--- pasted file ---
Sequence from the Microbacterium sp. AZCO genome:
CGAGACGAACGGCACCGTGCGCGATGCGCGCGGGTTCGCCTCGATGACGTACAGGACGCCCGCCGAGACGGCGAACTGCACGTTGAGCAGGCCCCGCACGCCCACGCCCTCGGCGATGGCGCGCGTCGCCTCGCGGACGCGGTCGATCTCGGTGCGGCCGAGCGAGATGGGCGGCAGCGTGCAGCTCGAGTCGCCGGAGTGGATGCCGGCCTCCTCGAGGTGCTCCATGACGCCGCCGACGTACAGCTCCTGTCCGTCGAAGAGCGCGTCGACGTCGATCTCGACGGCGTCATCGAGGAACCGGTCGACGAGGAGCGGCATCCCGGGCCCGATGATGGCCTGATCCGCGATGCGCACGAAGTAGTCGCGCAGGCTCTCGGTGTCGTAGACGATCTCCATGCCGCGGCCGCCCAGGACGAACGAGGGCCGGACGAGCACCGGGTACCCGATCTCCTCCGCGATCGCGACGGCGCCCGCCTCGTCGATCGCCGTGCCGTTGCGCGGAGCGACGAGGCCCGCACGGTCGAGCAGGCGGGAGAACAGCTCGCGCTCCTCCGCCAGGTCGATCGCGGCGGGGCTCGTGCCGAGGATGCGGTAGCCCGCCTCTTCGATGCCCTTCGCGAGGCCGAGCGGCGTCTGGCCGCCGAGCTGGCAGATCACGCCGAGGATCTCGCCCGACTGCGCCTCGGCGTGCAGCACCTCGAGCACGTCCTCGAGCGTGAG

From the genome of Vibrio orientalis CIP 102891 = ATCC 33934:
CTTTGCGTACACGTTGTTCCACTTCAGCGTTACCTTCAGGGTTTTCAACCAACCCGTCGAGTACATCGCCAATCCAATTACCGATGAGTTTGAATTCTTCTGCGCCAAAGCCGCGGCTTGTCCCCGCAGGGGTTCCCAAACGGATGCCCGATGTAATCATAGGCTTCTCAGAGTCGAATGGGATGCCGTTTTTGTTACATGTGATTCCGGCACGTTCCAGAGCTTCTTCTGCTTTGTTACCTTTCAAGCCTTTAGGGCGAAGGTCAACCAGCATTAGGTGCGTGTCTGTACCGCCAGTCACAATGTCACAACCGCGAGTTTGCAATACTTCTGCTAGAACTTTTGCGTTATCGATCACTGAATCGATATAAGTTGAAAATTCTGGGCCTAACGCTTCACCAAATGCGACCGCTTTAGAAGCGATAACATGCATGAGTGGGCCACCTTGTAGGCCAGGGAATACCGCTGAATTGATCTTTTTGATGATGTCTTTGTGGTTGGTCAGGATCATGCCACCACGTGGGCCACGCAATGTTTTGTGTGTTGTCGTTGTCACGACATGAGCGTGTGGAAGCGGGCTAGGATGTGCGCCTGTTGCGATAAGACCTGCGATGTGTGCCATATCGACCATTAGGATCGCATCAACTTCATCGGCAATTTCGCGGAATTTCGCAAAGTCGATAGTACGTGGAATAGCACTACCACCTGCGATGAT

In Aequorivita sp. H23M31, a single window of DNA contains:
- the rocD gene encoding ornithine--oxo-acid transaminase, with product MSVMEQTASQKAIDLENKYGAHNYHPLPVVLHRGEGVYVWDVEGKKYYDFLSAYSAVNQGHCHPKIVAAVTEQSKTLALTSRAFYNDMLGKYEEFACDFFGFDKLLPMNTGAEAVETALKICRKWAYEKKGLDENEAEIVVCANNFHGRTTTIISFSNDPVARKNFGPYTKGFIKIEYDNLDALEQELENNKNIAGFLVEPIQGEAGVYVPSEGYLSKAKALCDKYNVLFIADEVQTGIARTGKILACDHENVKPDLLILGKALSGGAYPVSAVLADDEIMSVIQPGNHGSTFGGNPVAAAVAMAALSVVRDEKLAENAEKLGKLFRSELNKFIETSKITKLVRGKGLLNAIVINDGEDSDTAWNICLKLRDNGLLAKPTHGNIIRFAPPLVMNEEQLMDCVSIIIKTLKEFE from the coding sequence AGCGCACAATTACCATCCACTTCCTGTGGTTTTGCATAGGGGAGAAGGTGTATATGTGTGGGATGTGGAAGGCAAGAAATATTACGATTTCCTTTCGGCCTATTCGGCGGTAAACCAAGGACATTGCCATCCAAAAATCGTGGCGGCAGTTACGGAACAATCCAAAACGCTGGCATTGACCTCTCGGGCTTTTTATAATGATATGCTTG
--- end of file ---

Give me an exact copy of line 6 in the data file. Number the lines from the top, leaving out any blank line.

- the rocD gene encoding ornithine--oxo-acid transaminase, with product MSVMEQTASQKAIDLENKYGAHNYHPLPVVLHRGEGVYVWDVEGKKYYDFLSAYSAVNQGHCHPKIVAAVTEQSKTLALTSRAFYNDMLGKYEEFACDFFGFDKLLPMNTGAEAVETALKICRKWAYEKKGLDENEAEIVVCANNFHGRTTTIISFSNDPVARKNFGPYTKGFIKIEYDNLDALEQELENNKNIAGFLVEPIQGEAGVYVPSEGYLSKAKALCDKYNVLFIADEVQTGIARTGKILACDHENVKPDLLILGKALSGGAYPVSAVLADDEIMSVIQPGNHGSTFGGNPVAAAVAMAALSVVRDEKLAENAEKLGKLFRSELNKFIETSKITKLVRGKGLLNAIVINDGEDSDTAWNICLKLRDNGLLAKPTHGNIIRFAPPLVMNEEQLMDCVSIIIKTLKEFE from the coding sequence AGCGCACAATTACCATCCACTTCCTGTGGTTTTGCATAGGGGAGAAGGTGTATATGTGTGGGATGTGGAAGGCAAGAAATATTACGATTTCCTTTCGGCCTATTCGGCGGTAAACCAAGGACATTGCCATCCAAAAATCGTGGCGGCAGTTACGGAACAATCCAAAACGCTGGCATTGACCTCTCGGGCTTTTTATAATGATATGCTTG